Degrees and Certificates
Master of Business Administration (MBA) – Work Integrated Learning (WIL),Master of Business Administration
MBA/MSCS STEM Based Pathway Program with WIL,MBA/MSCS
This course covers the concepts and principles that underlie corporate financial statements, including the balance sheet, income statement, and cash flow statement. The use of accounting reports by both internal and external users is considered. Topics include assets, liabilities, cash flows, profits, revenues, expenses, financial ratios, efficiency, productivity, profitability, budgeting, cost analysis, and management. Case studies are examined in detail using the balance sheets of public companies to consider a company’s performance and future potential. The course concludes with the application of innovative accounting approaches to ensure that the organization is financially successful in the short term and long run and can strategically compete in the global STEM based business environment with a sound financial profile.
This course introduces the principles of corporate finance. It focuses on measurement and creation of corporate value. The course applies key principles of finance in decision-making and management to enable sound interpretation and analysis of financial statements. Topics include asset valuation, risk analysis, financial statement analysis, financial planning, capital budgeting, asset management, short-term and long-term financing decisions, capital structure, cost of capital, and dividend policy. Fundamental concepts include free cash flow, time-value of money, risk and return, portfolios, and asset pricing models. The course includes strategic case studies to exemplify sound financial judgment and decision making.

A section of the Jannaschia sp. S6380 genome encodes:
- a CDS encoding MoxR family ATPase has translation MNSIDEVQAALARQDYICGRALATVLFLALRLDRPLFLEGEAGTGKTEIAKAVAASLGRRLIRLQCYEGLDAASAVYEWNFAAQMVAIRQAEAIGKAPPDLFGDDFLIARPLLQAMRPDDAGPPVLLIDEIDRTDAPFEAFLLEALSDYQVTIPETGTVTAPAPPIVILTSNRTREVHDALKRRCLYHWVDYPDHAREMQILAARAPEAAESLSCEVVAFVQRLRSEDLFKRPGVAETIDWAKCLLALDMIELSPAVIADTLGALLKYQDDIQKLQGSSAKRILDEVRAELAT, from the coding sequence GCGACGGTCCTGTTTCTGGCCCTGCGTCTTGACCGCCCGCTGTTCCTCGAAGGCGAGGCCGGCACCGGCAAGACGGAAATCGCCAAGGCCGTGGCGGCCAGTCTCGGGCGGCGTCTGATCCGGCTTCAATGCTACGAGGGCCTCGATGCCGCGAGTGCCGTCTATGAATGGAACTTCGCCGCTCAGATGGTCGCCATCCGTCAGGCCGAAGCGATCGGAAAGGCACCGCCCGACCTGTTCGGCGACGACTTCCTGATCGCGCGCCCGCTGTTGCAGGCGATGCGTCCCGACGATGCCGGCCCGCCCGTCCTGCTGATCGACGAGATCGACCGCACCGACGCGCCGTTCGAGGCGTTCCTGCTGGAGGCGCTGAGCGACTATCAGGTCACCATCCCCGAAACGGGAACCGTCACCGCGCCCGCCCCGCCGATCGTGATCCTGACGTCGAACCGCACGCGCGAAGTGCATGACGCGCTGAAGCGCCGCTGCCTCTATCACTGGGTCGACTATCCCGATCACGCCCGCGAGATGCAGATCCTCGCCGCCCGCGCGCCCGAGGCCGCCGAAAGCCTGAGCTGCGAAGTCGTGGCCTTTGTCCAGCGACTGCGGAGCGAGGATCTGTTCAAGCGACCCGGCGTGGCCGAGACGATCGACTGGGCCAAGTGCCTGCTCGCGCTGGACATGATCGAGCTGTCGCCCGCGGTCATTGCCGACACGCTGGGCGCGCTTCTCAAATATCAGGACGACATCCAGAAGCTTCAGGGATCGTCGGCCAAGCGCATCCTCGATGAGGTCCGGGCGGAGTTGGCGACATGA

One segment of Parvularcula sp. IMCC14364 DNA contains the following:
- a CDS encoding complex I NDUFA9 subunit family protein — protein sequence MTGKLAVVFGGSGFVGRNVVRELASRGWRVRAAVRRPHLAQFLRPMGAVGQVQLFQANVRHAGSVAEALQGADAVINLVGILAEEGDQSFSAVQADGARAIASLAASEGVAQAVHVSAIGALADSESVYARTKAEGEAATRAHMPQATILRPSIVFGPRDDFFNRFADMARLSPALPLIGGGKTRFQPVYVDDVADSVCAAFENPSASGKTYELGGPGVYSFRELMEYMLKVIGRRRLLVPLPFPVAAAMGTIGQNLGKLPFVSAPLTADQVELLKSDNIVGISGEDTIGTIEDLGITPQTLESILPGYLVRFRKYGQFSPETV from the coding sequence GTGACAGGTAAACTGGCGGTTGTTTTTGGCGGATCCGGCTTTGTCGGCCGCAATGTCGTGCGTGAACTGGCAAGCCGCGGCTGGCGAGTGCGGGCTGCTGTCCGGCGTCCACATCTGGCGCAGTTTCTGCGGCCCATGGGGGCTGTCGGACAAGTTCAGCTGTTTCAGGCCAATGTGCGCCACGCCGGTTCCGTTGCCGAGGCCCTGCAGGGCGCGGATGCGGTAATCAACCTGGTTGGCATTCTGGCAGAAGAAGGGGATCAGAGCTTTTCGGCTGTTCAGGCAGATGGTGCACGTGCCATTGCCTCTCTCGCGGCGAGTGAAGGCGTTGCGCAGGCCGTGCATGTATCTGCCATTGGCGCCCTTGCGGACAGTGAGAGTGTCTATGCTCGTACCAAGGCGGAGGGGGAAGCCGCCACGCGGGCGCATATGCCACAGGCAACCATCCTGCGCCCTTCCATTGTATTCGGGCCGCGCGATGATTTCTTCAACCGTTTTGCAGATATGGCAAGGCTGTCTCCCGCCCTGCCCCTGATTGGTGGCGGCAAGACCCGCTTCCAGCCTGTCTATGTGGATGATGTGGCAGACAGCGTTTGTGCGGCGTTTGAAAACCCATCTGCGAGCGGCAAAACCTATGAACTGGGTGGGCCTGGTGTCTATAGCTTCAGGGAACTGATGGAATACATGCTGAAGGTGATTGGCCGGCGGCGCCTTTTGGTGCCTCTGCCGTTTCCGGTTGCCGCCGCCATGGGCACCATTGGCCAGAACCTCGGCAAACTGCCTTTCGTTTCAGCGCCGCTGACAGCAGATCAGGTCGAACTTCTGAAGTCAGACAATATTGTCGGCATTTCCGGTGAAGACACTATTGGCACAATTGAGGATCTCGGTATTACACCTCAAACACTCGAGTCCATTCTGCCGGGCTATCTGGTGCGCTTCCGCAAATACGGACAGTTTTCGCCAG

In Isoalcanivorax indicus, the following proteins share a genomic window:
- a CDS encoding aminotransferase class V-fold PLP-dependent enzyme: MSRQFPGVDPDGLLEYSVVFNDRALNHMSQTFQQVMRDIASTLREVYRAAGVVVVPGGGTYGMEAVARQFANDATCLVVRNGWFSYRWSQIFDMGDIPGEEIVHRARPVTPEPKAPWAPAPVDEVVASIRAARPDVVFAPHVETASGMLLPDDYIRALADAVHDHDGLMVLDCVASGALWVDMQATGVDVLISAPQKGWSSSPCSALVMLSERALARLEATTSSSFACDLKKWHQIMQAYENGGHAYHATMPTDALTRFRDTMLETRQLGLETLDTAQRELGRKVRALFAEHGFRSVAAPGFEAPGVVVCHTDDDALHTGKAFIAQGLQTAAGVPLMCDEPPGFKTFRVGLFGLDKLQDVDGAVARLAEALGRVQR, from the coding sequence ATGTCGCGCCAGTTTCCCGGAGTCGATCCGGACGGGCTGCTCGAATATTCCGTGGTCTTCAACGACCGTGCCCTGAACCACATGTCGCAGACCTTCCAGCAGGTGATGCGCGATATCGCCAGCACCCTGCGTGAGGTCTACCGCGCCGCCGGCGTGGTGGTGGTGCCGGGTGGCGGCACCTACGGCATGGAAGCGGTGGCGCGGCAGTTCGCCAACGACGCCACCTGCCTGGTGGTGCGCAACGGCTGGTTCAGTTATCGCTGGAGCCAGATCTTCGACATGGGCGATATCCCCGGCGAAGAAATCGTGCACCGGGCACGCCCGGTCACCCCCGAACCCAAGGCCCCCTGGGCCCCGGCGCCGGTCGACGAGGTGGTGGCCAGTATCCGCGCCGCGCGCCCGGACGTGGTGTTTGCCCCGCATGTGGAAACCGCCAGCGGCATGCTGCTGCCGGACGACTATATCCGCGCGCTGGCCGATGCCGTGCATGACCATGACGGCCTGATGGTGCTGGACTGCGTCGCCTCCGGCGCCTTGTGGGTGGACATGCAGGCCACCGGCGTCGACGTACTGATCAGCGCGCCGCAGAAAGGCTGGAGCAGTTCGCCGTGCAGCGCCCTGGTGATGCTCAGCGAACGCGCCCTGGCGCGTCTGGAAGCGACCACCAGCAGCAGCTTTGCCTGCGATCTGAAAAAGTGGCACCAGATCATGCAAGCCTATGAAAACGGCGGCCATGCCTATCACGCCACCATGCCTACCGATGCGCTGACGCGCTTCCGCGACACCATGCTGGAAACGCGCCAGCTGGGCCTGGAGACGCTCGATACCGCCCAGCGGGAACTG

This course focuses on applying analytical methods for data analysis to support managerial and strategic organizational decision making. Topics include descriptive statistics for summarizing data, probabilistic analysis for quantifying uncertainty, sampling and statistical inference for hypothesis testing, and linear regression analysis for prediction and forecasting. The course has a key emphasis on data analytics and forecasting in the science, technology, engineering, and management domains to ensure that the organization makes viable decision in the complex and ever-changing global business environment.
This course covers the concepts, models, and frameworks for formulating, analyzing, and implementing corporate and organizational strategy. It focuses on the fundamental dimensions of strategy, and how to differentiate between organizational strategy, operations, and tactics. Topics include eliciting corporate values and formulating objectives, analyzing market opportunities and risks, developing long- range strategies, industry analysis, competition, differentiation, and diversification. The course also considers the challenges of managing strategic change, the impact of emerging technologies on business strategy, globalization, and the “triple bottom line” (economic, social, environmental). Extensive case studies are covered in the science, technology, engineering, and management domains to ensure that organizational strategy maps to the current complex global business environment.